When Peter Thiel announced that he would endorse Donald Trump at the Republican National Convention back in July, he got an earful from his fellow technology moguls.
"His friends have generally begged him not to support Trump," San Francisco journalist Greg Ferenstein told me at the time.
Thiel made his fortune as a co-founder of PayPal and an early investor in Facebook, so he's well-known across Silicon Valley. And virtually all of his friends and business partners thought he was making a huge mistake. The prominent startup accelerator Y Combinator even came under pressure to sever ties with Thiel over his Trump endorsement.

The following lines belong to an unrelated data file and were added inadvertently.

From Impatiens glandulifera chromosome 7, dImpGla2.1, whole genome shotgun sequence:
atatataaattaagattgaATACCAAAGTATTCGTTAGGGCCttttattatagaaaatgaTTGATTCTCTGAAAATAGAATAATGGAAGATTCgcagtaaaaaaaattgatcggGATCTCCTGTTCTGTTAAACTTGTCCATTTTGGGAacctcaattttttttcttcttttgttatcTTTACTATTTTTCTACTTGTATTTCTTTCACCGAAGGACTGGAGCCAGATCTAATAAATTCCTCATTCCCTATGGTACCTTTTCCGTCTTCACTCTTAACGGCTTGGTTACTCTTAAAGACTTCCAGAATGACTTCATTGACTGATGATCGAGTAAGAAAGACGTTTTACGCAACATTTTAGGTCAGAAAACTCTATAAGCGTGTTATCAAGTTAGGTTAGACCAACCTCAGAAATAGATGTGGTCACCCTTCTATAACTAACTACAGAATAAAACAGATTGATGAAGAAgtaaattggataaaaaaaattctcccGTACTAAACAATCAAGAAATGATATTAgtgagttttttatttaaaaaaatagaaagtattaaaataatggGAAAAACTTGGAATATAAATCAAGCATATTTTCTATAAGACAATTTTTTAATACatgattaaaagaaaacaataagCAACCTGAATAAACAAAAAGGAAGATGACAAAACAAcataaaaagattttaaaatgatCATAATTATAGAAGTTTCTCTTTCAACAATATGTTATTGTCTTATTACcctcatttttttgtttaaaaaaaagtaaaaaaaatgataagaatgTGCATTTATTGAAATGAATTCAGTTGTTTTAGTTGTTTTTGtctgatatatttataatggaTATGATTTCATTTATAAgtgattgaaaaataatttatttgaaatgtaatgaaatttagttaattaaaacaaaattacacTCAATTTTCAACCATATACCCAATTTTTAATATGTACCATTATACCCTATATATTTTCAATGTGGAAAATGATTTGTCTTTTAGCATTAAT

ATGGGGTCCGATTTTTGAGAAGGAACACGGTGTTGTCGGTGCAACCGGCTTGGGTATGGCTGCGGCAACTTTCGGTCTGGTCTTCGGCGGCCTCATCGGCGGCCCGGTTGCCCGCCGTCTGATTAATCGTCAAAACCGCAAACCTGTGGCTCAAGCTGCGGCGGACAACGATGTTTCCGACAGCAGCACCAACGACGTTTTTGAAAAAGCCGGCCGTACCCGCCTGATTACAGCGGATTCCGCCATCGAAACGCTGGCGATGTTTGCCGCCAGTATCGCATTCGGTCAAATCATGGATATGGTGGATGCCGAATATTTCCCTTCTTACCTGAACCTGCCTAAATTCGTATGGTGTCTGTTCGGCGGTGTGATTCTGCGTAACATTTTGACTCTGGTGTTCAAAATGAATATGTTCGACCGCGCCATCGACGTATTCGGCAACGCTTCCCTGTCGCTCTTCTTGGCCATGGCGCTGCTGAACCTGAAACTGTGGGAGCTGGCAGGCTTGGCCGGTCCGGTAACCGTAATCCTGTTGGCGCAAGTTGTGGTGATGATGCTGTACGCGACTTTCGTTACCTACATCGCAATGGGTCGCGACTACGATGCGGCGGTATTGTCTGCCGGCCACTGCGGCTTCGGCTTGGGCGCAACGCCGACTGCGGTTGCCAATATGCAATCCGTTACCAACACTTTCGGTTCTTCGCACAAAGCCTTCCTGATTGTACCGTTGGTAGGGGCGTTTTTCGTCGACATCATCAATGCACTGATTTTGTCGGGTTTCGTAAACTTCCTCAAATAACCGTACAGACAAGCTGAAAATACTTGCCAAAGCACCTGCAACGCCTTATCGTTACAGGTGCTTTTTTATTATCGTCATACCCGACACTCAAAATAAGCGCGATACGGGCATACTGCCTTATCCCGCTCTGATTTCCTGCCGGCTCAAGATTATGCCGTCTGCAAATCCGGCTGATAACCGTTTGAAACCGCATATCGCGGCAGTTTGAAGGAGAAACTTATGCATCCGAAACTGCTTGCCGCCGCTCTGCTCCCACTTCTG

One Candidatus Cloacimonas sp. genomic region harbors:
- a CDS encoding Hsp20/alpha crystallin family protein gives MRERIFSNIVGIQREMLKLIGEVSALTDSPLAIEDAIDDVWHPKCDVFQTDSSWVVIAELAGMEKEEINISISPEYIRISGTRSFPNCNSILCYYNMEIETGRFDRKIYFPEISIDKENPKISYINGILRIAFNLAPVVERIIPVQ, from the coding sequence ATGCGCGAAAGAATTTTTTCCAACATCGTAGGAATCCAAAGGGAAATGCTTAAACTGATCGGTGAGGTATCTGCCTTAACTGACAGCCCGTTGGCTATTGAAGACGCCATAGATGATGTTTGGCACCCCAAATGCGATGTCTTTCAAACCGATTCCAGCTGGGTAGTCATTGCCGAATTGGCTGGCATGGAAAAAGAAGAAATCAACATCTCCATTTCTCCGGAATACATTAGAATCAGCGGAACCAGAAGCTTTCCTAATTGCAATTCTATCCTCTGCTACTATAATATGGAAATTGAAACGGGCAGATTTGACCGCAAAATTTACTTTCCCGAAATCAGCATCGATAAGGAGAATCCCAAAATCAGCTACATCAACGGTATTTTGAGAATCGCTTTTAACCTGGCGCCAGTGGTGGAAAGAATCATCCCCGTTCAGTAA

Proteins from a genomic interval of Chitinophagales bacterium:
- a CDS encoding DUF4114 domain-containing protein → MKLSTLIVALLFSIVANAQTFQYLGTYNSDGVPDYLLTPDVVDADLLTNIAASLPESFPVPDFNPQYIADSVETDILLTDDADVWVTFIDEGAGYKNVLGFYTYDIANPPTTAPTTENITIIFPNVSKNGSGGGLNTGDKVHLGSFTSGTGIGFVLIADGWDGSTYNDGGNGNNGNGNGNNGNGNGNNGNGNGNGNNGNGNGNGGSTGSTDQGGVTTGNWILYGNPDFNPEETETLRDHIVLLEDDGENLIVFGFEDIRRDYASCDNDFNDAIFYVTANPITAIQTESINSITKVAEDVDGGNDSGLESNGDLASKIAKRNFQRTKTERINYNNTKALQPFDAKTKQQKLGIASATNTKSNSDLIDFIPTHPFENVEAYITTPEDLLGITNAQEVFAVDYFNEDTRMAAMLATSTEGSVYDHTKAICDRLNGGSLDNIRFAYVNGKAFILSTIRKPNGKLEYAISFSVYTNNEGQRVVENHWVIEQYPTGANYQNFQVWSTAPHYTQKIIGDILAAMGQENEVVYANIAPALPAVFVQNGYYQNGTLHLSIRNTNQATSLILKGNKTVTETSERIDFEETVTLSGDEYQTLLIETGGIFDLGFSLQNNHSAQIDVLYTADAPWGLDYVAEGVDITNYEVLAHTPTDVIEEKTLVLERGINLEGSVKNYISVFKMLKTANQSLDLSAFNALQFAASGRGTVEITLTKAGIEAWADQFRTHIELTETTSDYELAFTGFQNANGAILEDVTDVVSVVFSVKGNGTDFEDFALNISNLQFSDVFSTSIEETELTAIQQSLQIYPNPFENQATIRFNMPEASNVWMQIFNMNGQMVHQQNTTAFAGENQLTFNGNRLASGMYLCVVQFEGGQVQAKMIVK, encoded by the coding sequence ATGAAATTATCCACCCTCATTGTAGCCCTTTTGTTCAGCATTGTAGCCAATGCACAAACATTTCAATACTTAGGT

But Thiel held firm, and to the astonishment of everyone else in Silicon Valley, Trump won. As a result, over the next four years, Thiel will have vastly more influence over American politics than anyone else in the technology world. There are rumors that he may even be tapped to run Trump's transition team.
More from Vox:
Mark Zuckerberg is in denial about how Facebook is harming our politics
Economists said a Trump presidency would be a disaster. So why isn't Wall Street worried?
Trump's campaign promises about Mexico have sent the peso plunging